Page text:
The objective of this campaign was to increase the hype—and therefore sales—around Popeyes first Chicken Sandwich.
It wasn’t going to be easy. Popeyes was very late to the chicken sandwich game. And this highly competitive market had long been dominated by Chick-fil-A, who owned over 50% of the chicken sandwich market despite being closed on Sundays.
Because they were the leader, Chick-fil-A is who we had to steal attention and market share from.
Market testing showed that Popeyes sandwich out-flavored the competition. So we kept our strategy simple: let our food (and fans) do all the talking. We wanted people to “believe the hype.”
This strategy was grounded in one clear truth: The Chicken Sandwich hype was pre-existing and entirely organic—it just needed to be stoked. We knew that championing our core fans, the voices that matter most, would create a ripple effect and bring awareness not only to our chicken sandwich but to Popeyes as a whole.
We laid the groundwork early to deliver on this strategy, leading a Popeyes social summit which established clear focus and guidelines around our social presence including our unique voice and core audience.
We also doubled down on Twitter as our space to play. This is where our ride-or-die fans thrive creatively, fueling the cultural engine for our real-time response strategy. Being successful on Twitter meant taking calculated risks, leaning in and pushing boundaries. And it meant we had to act fast.
So we created Code Orange, a system that used text messaging and WhatsApp to enabled quick and seamless communication with key stakeholders in social, creative, account, production, legal and client. This allowed us to act decisively on the right real-time cultural moments.
We took a listen-first approach as the Chicken Sandwich launched in test markets and we saw the momentum building. Because we’d been listening carefully on social, we also knew Chick-fil-A was a guilty pleasure for many people who disagreed with their conservative stances.
So by the time the sandwich went nationwide on August 12, we knew the right tweet could unleash an army. We just needed the right moment.
A week later, our moment came in the form of one insecurity-riddled tweet from Chick-fil-A: “Bun + Chicken + Pickles = all the [heart emoji] for the original”.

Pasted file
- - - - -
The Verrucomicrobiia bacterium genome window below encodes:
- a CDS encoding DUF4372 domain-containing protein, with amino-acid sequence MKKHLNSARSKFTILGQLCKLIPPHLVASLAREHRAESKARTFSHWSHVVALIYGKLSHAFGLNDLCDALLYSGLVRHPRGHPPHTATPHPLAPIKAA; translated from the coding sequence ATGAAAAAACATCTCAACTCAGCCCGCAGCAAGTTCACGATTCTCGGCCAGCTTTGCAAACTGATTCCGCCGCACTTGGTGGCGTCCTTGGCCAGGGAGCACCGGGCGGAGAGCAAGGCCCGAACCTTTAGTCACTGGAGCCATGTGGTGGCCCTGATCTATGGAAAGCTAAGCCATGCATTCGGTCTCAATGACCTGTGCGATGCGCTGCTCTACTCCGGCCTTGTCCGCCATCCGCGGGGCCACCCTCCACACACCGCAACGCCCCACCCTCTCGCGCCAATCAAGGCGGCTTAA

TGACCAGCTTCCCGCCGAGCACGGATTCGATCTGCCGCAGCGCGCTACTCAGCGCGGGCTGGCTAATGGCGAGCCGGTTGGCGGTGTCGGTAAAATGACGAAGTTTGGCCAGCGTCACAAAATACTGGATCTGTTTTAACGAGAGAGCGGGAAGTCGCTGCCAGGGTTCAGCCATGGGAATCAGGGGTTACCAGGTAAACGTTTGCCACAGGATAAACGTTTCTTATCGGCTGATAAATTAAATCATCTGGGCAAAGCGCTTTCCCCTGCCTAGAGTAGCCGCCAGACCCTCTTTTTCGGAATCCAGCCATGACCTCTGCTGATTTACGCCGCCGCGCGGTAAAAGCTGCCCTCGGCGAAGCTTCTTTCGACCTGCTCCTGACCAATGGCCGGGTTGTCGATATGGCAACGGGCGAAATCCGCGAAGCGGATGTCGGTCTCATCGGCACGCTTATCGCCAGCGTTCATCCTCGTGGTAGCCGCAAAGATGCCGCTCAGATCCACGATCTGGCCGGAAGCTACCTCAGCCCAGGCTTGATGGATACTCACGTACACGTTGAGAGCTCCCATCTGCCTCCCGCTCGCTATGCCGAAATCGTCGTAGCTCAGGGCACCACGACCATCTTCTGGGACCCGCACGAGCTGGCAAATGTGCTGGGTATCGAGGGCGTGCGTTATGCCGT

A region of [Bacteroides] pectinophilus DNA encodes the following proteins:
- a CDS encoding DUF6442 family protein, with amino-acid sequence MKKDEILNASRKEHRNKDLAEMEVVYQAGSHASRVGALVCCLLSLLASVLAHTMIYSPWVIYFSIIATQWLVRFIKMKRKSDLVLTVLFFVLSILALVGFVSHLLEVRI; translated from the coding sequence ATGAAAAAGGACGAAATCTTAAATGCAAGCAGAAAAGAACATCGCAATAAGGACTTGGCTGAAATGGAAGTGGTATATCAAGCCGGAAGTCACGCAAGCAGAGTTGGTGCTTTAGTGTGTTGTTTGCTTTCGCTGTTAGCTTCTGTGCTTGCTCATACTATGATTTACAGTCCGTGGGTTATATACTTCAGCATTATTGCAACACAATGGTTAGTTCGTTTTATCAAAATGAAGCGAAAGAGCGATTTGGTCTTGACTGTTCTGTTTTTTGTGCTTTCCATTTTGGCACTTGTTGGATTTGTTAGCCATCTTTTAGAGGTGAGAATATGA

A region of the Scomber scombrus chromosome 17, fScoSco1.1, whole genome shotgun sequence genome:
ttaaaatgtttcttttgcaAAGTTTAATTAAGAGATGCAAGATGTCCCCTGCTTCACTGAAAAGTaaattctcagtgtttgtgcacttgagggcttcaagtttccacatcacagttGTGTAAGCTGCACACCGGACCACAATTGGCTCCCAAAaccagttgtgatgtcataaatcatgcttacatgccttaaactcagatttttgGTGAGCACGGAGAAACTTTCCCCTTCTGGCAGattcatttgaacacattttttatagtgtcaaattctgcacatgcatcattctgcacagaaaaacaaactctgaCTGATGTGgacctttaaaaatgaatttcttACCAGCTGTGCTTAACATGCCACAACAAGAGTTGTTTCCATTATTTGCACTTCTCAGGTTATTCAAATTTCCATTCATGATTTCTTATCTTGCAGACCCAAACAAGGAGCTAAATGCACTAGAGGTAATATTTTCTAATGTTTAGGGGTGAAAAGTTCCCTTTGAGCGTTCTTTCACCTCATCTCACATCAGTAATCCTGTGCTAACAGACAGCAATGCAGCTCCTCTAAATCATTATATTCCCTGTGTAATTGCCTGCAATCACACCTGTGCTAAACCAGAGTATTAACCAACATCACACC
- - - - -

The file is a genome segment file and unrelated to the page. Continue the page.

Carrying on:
Using the process we had in place, we quickly responded with a perfectly on brand, “...y’all good?” With these two words—and a deep, up-to-the-minute understanding of our audience—we incited the #ChickenWars, spurring our fans to fight for us and quickly dethroning Chick-fil-A.
The “tweet heard around the world” (Business Insider) put the Chicken Sandwich in the center of culture, elevating Popeyes as a major player in the highly competitive QSR category.
Black Twitter made memes, celebrities posted without getting paid, talk show hosts joked, lines wrapped around the block—and Popeyes saw its best sales in two decades (CNBC).
During the two weeks after Popeyes tweeted, the brand got 178 times more twitter mentions than the same period last year (Crimson Hexagon + Brandwatch).
Popeyes added more Twitter followers the week of “...y’all good?” than it did in the first half of 2019 plus all of 2018 and 2017 combined (Forbes).
Popeyes became the top Google search and earned 8 billion impressions worth $87 million (Cision).
The week after the tweet, Popeyes increased its market share 30% (Restaurant Business Online)—the largest QSR market share increase ever tracked by analytics firm Sense360.
Sandwich sales were 16 times more than projected (Forbes), which led to Popeyes selling out of their 10-week sandwich supply in eight days (internal data).
Weeks later, Popeyes Chicken Sandwich returned on National Sandwich Day (which was a Sunday when Chick-Fil-A is closed, a fact that delighted Twitter once again). Excitement—and sales—continued at all-time highs.
Store traffic shot up 256% after the tweet and again at +300% during the relaunch, finally stabilizing in December at 40% higher than before this tweet (Sense360).
Not bad for a 2-word, unpaid tweet.